Ummm, that would be because there is more of a need for Spanish bilingual teachers than for other languages. That has been the case for as long as I can remember.
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mitsui



Joined: 10 Jun 2007
Posts: 1560
Location: Kawasaki

PostPosted: Sun Jan 28, 2018 12:14 am    Post subject: Reply with quote

It used to be that ESL classes would be in English only, and not in Spanish and English. Students still managed to learn English.
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nomad soul



Joined: 31 Jan 2010
Posts: 11292
Location: The real world

PostPosted: Sun Jan 28, 2018 1:24 am    Post subject: Reply with quote

Quote:
It used to be that ESL classes would be in English only, and not in Spanish and English. Students still managed to learn English.

There are different types of English language education programs. See ESL vs. bilingual education: Is there a difference.
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RedLightning



Joined: 08 Aug 2015
Posts: 110
Location: United States

PostPosted: Sun Jan 28, 2018 8:33 pm    Post subject: Reply with quote

Bilingual programs tend to be found at the elementary level, while ESL at secondary
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Mr. Kalgukshi
Mod Team
Mod Team


Joined: 18 Jan 2003
Posts: 6527
Location: Need to know basis only.

PostPosted: Mon Jan 29, 2018 2:46 am    Post subject: Directly Reply with quote

Two off-topic postings have just been deleted.

The topic of this thread is precisely what is written in the thread title:

"Americans, is it time to go home?"

You may assume this thread will be closely monitored by the Mod Team to insure any and all future postings directly address the stated topic.

Postings not directly addressing the thread topic will henceforth be deleted.
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twowheel



Joined: 03 Jul 2015
Posts: 627

PostPosted: Mon Jan 29, 2018 3:06 am    Post subject: Reply with quote

RedLightning wrote:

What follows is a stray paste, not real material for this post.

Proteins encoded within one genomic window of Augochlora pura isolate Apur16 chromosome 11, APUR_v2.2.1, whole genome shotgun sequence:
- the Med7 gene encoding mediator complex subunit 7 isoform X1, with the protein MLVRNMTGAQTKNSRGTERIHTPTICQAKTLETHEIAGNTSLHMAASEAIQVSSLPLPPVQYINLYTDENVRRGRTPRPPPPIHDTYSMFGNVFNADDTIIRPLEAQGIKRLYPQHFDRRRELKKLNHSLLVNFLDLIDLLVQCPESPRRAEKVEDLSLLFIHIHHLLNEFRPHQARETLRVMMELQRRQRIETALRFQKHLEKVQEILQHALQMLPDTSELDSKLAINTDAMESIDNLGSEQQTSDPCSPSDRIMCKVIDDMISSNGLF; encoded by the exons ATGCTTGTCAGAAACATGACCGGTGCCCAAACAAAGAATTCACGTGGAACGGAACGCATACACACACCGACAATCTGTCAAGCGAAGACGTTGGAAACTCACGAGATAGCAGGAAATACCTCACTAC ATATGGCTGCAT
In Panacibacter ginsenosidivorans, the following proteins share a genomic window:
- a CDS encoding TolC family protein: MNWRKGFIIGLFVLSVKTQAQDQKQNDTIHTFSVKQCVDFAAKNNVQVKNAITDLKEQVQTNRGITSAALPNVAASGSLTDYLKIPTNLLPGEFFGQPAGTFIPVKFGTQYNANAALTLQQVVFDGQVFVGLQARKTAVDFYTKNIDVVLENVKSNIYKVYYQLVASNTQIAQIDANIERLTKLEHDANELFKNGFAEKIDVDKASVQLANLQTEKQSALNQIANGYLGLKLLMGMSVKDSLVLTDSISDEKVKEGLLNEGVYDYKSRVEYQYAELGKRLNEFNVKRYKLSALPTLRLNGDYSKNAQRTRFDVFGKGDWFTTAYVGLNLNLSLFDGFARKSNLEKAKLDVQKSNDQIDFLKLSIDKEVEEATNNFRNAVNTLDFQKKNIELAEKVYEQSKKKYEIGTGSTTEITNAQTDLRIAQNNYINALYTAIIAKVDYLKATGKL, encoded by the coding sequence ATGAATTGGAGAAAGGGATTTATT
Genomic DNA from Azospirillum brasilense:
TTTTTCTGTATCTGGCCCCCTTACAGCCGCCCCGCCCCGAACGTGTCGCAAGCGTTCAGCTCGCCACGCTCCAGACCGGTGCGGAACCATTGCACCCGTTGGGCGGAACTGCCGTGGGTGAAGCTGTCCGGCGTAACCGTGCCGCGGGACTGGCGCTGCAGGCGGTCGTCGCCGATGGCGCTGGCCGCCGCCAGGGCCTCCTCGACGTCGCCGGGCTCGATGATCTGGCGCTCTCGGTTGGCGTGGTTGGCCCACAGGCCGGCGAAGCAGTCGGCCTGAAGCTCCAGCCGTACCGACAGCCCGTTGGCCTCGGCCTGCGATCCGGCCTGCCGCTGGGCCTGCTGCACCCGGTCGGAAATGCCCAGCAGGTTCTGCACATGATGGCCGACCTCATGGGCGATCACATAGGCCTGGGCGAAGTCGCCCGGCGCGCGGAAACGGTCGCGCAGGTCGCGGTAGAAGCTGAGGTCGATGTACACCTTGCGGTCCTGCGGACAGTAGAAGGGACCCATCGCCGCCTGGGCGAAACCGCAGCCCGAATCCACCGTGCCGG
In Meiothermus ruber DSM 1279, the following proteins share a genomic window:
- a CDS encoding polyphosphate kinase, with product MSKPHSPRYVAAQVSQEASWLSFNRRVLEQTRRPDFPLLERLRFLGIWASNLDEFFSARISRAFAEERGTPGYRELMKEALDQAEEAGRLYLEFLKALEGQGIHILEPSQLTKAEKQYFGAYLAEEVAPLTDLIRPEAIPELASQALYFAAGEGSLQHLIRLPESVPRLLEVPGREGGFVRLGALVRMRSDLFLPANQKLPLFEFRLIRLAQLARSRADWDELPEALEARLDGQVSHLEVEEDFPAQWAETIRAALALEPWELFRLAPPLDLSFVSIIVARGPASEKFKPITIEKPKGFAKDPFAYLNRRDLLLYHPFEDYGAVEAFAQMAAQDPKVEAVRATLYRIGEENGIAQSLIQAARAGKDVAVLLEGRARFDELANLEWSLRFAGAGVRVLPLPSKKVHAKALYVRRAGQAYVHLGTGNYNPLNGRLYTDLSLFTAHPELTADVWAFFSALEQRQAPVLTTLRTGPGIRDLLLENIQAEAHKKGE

Bilingual programs tend to be found at the elementary level, while ESL at secondary


ESL can also be found at the elementary level.

At my elementary school there were four 4th grade classes and each had a different slant, basically something for everybody:

1. general ed.
2. inclusion--mix of general ed. and special ed. kids
3. ESL
4. bilingual (Spanish/English)

Naturally, these four tracks offer employment to teachers from a wide variety of teaching backgrounds. I reiterate: these opportunities should be around for a while. Americans, go home when you are ready and willing to; the training programs and public school jobs should be there for you.

twowheel
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timothypfox



Joined: 20 Feb 2008
Posts: 488

PostPosted: Mon Mar 12, 2018 4:18 am    Post subject: Reply with quote

I returned from Japan in the late 90s and was a NYC ESL teacher for 5 years under The Teaching Fellow program. The teachers and students were great. Working with administrators and dealing with antagonism between the school union and the principal(s) was stressful to say the least. Now I'm back in Japan. I traded a great retirement pension and lots of holiday days for a job that pays less, has less holidays, and will lead to only a small pension, but has considerably less stress.

Those of you considering returning to America may work out as public school teachers. But if you end up in a situation like my own, you may try using your advanced credential and school teaching experience to return to Japan for a better job. Do balance the pros and cons I've listed above.

One thing to be aware of if you try to make this kind of move back to America is subsidized programs to become a school teacher will place teachers in high needs schools. While kids and families are generally great, you will be supporting kids who have experienced extreme poverty, and / or neighborhoods with violence. Many families have come from countries or protectorates (such as Puerto Rico or Dominican Republic) because services for special needs education are extremely limited compared to the US.

It is possibly to move from a high needs school to a wealthy suburban school after a few years. While suburban schools have the advantages of even higher pay and populations of students with very few special needs students, these schools are not as culturally diverse and the cost of housing is ridiculous, so commute time might be much longer and by car. This type of career change tempted me after working in NYC, but I ended up again in Japan. But, in considering what will happen if it is time for me to return to America again (its not now - but falling student numbers at my school give me a wait and see type of thinking), this is a possibility of where a teaching career could eventually take you in the US.